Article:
I met Ada Barlatt when we were on the same panel at the Beyond the Professoriate conference. She had a lot of smart things to say on that panel, so I invited her to write a guest post here. The post is below, and you can also find out more about Ada and her work helping people make decisions at sumptu.com.
Does this sound familiar? After arriving home at the end of a long day, someone asks you a simple question like: “What do you want for dinner?” But you are so tired that you respond: “I don’t care.”
If you have been in that situation, then you have experienced decision fatigue. Decision fatigue is the “deteriorating quality of decisions made by an individual, after a long session of decision making.”
Decision fatigue is a huge problem for your productivity. A research study in Israel found that prisoners who appeared early in the morning received parole about 70 percent of the time, while those who appeared late in the day were paroled less than 10 percent of the time. Yikes! Just think, your freedom could depend on nothing more than the time of day you met with the parole board. The study showed that the decision was not based on the men’s ethnic backgrounds, crimes or sentences. You can read more about decision fatigue and this study in this NYT article from 2011.
This research (and the example I started with) both illustrate that you have a finite amount of decision making energy in one day. If you use up all of that “decision making energy” in the morning, you will not have anything left in the evening and thus the quality of your decisions (and your overall productivity) will suffer.
So what do you do? How do you avoid decision fatigue?
Here are my three tips:
1. Make sure that you are living a healthy lifestyle. The quality of your decisions is greatly impacted by your general health; is it important for you to get enough sleep and eat well. There is actually science that shows that postponing that big decision until “after a good night’s rest” may be just what you need.
2. Conserve your energy for the important decisions. If you want to avoid decision fatigue, you have to save your decision making energy for big and important decisions. To do this, consciously reduce and/or remove less significant decisions from your life. A quick way to implement this tip is to consider reflect on the importance of the outcome before you start brainstorming options. If you are indifferent about the outcome, then do not spend the time debating the options — go with a default choice or let someone else decide. US President Barack Obama described how he does this in a Vanity Fair article: “You’ll see I wear only gray or blue suits,” [Obama] said. “I’m trying to pare down decisions.” He then goes on to say: “I don’t want to make decisions about what I’m eating or wearing. Because I have too many other decisions to make.”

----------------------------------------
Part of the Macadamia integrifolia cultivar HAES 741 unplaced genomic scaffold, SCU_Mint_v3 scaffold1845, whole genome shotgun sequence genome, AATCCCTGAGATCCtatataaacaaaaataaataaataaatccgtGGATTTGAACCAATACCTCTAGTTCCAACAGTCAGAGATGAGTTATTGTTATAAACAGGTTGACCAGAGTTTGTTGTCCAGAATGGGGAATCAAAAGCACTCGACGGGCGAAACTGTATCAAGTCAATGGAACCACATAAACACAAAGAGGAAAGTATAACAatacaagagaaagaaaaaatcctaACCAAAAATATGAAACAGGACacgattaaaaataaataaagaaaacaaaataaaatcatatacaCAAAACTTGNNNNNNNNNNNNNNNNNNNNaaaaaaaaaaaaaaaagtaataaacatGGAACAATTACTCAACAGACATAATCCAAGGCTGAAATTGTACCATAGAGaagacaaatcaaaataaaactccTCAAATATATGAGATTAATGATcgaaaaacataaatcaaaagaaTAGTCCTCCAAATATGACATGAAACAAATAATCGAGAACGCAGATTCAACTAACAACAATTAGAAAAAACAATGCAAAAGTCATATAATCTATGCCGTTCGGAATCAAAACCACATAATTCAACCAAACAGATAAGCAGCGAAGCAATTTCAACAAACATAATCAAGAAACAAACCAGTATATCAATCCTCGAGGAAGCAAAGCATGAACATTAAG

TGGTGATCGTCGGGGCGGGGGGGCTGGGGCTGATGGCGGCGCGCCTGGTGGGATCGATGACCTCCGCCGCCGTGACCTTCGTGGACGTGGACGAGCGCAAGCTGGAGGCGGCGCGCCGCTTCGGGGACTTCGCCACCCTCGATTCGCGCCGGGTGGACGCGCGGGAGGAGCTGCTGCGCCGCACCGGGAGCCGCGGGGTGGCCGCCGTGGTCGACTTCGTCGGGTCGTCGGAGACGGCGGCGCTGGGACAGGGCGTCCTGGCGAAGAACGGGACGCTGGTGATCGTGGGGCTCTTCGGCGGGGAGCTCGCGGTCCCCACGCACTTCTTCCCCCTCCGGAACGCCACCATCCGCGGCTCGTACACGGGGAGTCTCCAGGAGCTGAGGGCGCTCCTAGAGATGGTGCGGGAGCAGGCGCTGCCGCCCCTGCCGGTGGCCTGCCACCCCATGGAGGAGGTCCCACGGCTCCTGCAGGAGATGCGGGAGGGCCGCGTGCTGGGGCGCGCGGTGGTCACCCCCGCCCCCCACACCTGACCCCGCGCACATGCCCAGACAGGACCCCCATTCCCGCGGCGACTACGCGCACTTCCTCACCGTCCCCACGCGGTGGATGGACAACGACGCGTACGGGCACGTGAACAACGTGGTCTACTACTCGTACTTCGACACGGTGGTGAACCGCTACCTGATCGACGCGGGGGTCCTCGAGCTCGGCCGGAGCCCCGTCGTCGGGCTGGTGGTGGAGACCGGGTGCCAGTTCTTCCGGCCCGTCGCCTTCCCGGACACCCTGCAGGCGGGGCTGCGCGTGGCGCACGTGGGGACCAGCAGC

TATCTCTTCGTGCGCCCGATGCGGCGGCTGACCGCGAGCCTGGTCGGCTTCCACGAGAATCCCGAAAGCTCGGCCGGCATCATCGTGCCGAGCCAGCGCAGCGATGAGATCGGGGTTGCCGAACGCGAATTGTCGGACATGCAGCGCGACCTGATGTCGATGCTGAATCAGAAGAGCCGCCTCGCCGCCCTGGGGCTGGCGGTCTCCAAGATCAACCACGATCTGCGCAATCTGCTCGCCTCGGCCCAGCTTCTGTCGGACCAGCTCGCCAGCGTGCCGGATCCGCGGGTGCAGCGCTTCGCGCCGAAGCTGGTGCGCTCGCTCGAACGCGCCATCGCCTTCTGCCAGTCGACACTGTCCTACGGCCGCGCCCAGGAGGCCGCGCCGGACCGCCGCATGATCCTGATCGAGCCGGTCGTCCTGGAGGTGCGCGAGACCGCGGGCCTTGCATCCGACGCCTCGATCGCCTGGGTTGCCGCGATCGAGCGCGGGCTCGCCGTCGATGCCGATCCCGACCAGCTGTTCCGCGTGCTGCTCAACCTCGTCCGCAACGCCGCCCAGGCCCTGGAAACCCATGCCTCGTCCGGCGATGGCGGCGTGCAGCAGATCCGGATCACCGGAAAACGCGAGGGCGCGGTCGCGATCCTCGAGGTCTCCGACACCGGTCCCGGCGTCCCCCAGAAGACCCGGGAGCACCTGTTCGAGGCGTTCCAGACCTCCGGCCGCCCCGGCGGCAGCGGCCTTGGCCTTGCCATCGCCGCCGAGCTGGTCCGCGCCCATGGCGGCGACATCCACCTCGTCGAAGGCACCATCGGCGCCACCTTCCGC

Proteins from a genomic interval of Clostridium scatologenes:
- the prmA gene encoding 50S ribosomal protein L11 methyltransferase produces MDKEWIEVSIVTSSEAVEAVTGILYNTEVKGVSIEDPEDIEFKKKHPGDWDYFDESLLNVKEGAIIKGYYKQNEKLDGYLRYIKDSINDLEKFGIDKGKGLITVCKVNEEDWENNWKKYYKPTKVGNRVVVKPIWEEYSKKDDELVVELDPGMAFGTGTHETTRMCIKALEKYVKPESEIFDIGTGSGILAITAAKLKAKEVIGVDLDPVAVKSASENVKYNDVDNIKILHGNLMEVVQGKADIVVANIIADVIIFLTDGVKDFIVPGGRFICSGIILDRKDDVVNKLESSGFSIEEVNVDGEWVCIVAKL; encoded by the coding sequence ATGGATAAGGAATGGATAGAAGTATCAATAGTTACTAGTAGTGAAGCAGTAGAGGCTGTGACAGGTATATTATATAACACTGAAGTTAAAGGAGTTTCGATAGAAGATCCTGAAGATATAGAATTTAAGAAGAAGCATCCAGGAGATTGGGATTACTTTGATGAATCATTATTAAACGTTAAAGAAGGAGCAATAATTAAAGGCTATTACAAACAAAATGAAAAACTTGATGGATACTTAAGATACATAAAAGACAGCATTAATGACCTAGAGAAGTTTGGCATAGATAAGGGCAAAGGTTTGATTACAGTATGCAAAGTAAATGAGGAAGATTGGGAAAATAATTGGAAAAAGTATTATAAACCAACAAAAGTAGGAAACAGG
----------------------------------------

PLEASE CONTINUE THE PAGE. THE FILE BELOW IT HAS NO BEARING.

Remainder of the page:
3. Have a decision making process handy. Having and implementing a structured decision making process can help you save time and energy when you are making your important decisions. A structured process can remove the stress, worry and frustration from your decisions. A good decision making process will:
- Break down your important decision into easy to manage components
- Consider both quantitative (e.g., costs) and qualitative (e.g., opinions) decision criteria
- If you have questions about this please contact me, I would love to chat about decision making with you!
Try implementing these three strategies to increase your decision quality and to boost your productivity!
Ada Y. Barlatt, PhD is your cheerful and trusted Decision Consultant. Ada founded Sumptu. Sumptu is a six step decision making process that empowers you to be a calm, clear and confident decision maker. Follow Ada on Twitter, @ada_barlatt.
To some extent, this is why my wardrobe has a uniform-like quality to it–in high school, I learned that while my standard outfit of oxford shirt, jeans, and running shoes was not stylish, it was never really wrong, either. I tend to wear separates, using grey as my base hue and other solids for color. Every now and then, I get radical and wear a pattern.
I think that may be part of the appeal of the capsule wardrobe thing, too- fewer choices!